The Brain & Behavior Research Foundation is committed to alleviating the suffering caused by mental illness by awarding grants that will lead to advances and breakthroughs in scientific research.
How we do it:
100% of all donor contributions for research are invested in NARSAD GRANTS leading to discoveries in understanding causes and improving treatments of disorders in children and adults, such as depression, schizophrenia, anxiety, autism, and bipolar, attention-deficit hyperactivity, post-traumatic stress and obsessive-compulsive disorders.
Over a quarter of a century, we have awarded over $328 million worldwide to more than 3,700 scientists carefully selected by our prestigious Scientific Council.
To bring the joy of living to those affected by mental illness – those who are ill and their loved ones.
What we believe:
- Better treatments and breakthroughs come from scientific discovery.
- Only fund scientists whose research is reviewed and recommended by a world-renowned Scientific Council including Nobel prize winners and chairs of psychiatric departments.
- 100% of contributions for research go directly to research. Costs for administration and fund raising are underwritten by outside grants.
- Our financial operations must be transparent. Those who manage our Foundation must be committed to honesty and integrity.
- Strategic partnerships that further our mission will be developed with transparency.
It’s been nine years since Jamie posted the original TWLOHA story online, and we’re still here. We’re still working to let people know that hope is real and that they can get the help they deserve. Your story is important.
This began in the spring of 2006, when To Write Love on Her Arms founder Jamie Tworkowski wrote a story about a friend struggling with depression, addiction, and self- injury. The words and the life it represented shed light on the reality of contrast—pain and peace, addiction and sobriety, regret and freedom. The title, “To Write Love on Her Arms,” also represented a goal—to believe that a better life was possible. A MySpace page was created to give the story a home, and T-shirts were sold to pay for the friend’s treatment.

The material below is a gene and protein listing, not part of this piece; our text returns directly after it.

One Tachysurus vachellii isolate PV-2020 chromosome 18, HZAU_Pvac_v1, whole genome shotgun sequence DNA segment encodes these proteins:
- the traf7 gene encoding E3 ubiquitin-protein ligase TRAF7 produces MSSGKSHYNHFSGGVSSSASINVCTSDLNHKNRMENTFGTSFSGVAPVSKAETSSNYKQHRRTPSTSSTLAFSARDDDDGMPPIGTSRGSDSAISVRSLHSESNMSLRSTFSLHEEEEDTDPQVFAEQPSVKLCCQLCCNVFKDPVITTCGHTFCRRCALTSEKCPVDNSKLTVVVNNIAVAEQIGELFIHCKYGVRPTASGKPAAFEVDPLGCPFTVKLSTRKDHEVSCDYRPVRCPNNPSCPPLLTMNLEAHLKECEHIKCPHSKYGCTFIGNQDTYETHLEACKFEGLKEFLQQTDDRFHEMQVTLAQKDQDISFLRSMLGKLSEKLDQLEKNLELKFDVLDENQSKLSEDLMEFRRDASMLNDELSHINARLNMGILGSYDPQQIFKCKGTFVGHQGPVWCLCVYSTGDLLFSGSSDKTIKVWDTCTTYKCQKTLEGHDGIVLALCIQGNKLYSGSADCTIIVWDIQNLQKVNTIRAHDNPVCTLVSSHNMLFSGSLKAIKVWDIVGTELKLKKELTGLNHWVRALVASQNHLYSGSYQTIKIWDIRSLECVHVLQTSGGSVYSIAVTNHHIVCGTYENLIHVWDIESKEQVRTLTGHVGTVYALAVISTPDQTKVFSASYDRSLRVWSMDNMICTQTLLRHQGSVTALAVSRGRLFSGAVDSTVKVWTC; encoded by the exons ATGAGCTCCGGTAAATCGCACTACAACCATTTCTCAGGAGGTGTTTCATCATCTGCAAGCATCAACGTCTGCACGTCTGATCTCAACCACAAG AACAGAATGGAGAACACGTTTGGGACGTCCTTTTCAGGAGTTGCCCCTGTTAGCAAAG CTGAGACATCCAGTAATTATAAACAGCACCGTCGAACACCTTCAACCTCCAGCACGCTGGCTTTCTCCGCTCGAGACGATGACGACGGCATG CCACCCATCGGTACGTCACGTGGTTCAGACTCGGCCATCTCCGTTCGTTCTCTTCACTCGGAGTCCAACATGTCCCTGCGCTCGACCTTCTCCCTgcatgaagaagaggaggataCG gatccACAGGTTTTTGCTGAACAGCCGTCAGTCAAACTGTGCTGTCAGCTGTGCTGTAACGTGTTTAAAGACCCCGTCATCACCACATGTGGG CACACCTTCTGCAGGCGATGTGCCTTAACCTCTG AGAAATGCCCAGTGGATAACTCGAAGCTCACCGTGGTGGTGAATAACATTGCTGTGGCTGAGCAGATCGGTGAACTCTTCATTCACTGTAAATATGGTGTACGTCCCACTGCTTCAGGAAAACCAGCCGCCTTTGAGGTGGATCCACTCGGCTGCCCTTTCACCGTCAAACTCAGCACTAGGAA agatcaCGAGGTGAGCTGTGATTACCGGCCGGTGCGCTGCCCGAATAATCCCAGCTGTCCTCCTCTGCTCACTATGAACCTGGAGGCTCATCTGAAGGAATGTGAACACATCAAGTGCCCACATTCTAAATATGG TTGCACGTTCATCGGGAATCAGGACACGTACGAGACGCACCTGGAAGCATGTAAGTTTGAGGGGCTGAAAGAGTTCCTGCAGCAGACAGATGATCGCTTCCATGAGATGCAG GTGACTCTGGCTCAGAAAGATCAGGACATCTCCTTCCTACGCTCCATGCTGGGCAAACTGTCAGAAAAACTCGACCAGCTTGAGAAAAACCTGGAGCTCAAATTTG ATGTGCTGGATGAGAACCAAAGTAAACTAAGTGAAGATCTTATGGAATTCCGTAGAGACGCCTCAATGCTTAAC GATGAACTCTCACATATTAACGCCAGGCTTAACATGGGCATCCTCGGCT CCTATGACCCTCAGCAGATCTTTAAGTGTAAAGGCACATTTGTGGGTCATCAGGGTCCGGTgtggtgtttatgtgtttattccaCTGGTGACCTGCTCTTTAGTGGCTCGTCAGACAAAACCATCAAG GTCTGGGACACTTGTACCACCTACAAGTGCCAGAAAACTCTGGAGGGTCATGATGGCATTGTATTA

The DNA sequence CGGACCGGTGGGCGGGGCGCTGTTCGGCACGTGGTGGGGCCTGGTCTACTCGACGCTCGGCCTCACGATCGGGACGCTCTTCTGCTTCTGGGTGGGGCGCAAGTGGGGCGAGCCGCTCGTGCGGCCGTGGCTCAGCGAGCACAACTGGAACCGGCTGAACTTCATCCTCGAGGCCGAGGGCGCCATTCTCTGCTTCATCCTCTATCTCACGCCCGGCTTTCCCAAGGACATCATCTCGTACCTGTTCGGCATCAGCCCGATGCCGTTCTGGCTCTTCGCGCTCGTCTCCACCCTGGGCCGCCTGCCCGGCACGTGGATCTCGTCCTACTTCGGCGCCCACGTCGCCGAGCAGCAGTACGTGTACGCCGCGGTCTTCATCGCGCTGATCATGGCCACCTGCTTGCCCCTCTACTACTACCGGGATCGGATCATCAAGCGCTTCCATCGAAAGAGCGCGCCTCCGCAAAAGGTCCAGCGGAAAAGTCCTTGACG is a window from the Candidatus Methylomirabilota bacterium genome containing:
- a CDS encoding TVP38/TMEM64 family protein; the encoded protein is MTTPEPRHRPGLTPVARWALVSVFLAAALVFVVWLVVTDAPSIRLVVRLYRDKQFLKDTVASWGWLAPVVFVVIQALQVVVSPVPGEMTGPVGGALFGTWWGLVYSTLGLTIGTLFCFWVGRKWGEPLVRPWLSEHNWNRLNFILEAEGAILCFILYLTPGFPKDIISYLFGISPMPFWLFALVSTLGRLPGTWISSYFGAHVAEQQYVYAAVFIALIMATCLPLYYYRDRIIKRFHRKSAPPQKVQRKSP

As the days passed and the blog was shared, it became clear that this story was not just about one person. We heard from people longing to lift the heavy weight of depression, to be free from addiction or self-injury, to stay alive and live fully. We also heard from people mourning those they’d lost to such struggles, asking what they could do to bring hope to their communities. We learned that two out of three people who struggle with depression never seek help, and that untreated depression is the leading cause of suicide. In America alone, it’s estimated that 19 million people live with depression, and suicide is the third-leading cause of death among those 15-24 years old. It seemed we had stumbled into a bigger story, a conversation that needed to be had. These are issues of humanity, problems of pain that affect millions of people around the world, regardless of age, race, gender, religious belief, orientation, and background.